After serving two years in the armed forces, Reed relocated to Nashville in 1962 and started working as a session pianist while writing hits like Porter Wagoner’s “Misery Loves Company,” which peaked at number one that year. He signed up with RCA Nashville in 1964, per the recommendation of label executive Chet Atkins, who was one of Reed’s greatest backers. Reed’s debut record reached the country chart on Billboard in 1967. ‘Guitar Man’ was a track that peaked at a sad No. 53, but Elvis Presley heard it and recorded it. Elvis wanted Reed to replicate the groovy guitar riff from his original recording.

Jerry claimed in a 2005 interview that he didn’t remember feeling anxious when he arrived in Nashville in September 1967 for Elvis Presley’s “Guitar Man” session.

Reed said, “I’d have been nervous if I had to do something I didn’t know how to do, Elvis had heard my album cut, and he wanted it to sound like that. His producer was an old friend of mine from Atlanta, Felton Jarvis, who said, ‘Well, you’re gonna have to get Reed in here to play on it then. He’s a fingerpicker, and these guys don’t have any idea what he’s doing because he does all this weird stuff anyway. He tunes them strings weird.”

So I got in there and I turned that E-string down and that B-string up and hit that intro. I wasn’t worried about playing that’. At another session in January 1968, steel guitarist Pete Drake urged him to pitch another song to Presley.

He also added, “Pete and I knew each other in Atlanta, when I was working at a cotton mill and he was driving a Merita bread truck. ‘He said, ‘Have you got anything else?’ I said, ‘No, man. Listen, this is enough for me, believe me’. Then Elvis said, ‘Yeah, have you got any other songs?’ I said, ‘Well … uh … yeah’.”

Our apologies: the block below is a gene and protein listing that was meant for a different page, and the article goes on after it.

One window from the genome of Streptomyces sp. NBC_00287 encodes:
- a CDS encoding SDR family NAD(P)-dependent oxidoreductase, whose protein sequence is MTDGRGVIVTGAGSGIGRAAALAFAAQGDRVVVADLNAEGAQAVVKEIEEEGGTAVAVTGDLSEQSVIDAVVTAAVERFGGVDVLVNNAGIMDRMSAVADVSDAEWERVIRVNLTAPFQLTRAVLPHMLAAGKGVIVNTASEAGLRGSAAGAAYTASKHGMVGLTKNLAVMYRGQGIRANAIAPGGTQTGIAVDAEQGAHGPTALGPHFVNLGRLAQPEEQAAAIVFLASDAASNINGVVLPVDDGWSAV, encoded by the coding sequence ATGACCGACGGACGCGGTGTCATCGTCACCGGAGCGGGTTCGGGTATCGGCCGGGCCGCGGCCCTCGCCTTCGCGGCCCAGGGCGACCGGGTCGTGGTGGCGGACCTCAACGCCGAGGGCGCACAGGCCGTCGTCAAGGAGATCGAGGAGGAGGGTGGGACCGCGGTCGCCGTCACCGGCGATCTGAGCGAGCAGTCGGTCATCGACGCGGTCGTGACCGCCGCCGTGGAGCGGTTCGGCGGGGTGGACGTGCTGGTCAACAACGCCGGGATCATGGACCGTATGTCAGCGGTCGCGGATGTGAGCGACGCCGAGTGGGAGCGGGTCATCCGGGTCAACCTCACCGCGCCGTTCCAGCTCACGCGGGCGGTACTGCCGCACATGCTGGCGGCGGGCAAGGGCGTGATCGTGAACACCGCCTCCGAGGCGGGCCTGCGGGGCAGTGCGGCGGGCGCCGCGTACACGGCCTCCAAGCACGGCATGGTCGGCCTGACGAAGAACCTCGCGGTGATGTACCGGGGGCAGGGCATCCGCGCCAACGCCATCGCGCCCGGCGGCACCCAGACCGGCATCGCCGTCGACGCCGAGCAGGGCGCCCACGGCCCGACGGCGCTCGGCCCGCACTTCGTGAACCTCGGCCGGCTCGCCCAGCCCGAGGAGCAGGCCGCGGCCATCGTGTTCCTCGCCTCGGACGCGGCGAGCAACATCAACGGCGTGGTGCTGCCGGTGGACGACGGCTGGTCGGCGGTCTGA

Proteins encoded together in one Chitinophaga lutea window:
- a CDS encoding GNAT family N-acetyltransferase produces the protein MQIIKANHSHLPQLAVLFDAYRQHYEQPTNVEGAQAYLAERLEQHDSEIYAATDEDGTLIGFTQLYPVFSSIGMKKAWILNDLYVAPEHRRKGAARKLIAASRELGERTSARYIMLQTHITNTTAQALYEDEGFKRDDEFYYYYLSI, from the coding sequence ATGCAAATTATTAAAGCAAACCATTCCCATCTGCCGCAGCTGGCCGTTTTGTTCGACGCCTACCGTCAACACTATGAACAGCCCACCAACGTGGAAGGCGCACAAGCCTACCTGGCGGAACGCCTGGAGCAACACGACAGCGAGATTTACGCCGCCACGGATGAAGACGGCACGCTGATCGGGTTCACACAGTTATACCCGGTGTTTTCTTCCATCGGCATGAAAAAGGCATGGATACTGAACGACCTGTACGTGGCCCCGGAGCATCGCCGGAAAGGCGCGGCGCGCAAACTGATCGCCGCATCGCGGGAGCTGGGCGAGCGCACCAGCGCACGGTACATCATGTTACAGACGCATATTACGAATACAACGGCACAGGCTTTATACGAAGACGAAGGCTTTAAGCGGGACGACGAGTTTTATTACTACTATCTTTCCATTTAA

When Reed mentioned the title, ‘U.S. Male’, Presley said, ‘Let me hear it’. ‘So I cut down on ‘U.S. Male’, and he said, ‘Let’s cut that thing’, Reed said, “It was that easy. Absolutely that easy.” The recording of “U.S. Male” came later, on January 16, 1968.

Mr. Reed started to have hits of his own in the mid-1960s after signing with RCA. Along with that, he started doing frequent appearances on the primetime TV variety shows hosted by Glen Campbell and Johnny Cash. His charming onstage persona and classic boy pranks finally brought him parts in Hollywood productions.

Mr. Reed left behind his 49-year wife, Priscilla Reed, two daughters, Sedina and Lottie, as well as two granddaughters, all of Nashville. By the middle of the 1980s, the hits had dried up, but Mr. Reed was still performing live and making TV appearances and film appearances, notably “BAT 21.” According to Mr. Baker, Mr. Reed took particular pride in his last endeavor, the CD “The Gallant Few,” which was produced to collect money for injured warriors.